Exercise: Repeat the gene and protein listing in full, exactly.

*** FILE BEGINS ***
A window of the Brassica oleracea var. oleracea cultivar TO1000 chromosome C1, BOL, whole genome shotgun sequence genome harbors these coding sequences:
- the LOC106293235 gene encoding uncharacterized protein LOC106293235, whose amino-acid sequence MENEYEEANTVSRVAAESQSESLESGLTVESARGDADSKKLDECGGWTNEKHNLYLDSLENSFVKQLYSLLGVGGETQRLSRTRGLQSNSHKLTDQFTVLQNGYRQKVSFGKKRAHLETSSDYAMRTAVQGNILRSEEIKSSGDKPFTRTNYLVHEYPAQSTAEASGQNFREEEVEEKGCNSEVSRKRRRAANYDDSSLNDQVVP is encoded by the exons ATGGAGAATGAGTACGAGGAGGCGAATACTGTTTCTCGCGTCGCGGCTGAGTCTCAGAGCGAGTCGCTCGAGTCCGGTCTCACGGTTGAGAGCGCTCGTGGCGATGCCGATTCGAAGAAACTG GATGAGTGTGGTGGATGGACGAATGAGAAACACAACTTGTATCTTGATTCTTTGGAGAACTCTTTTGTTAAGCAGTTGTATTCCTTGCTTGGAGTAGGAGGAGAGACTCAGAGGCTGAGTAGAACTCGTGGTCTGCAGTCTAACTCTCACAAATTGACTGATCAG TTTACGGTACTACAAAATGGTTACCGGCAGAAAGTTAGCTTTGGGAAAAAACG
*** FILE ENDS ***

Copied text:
A window of the Brassica oleracea var. oleracea cultivar TO1000 chromosome C1, BOL, whole genome shotgun sequence genome harbors these coding sequences:
- the LOC106293235 gene encoding uncharacterized protein LOC106293235, whose amino-acid sequence MENEYEEANTVSRVAAESQSESLESGLTVESARGDADSKKLDECGGWTNEKHNLYLDSLENSFVKQLYSLLGVGGETQRLSRTRGLQSNSHKLTDQFTVLQNGYRQKVSFGKKRAHLETSSDYAMRTAVQGNILRSEEIKSSGDKPFTRTNYLVHEYPAQSTAEASGQNFREEEVEEKGCNSEVSRKRRRAANYDDSSLNDQVVP is encoded by the exons ATGGAGAATGAGTACGAGGAGGCGAATACTGTTTCTCGCGTCGCGGCTGAGTCTCAGAGCGAGTCGCTCGAGTCCGGTCTCACGGTTGAGAGCGCTCGTGGCGATGCCGATTCGAAGAAACTG GATGAGTGTGGTGGATGGACGAATGAGAAACACAACTTGTATCTTGATTCTTTGGAGAACTCTTTTGTTAAGCAGTTGTATTCCTTGCTTGGAGTAGGAGGAGAGACTCAGAGGCTGAGTAGAACTCGTGGTCTGCAGTCTAACTCTCACAAATTGACTGATCAG TTTACGGTACTACAAAATGGTTACCGGCAGAAAGTTAGCTTTGGGAAAAAACG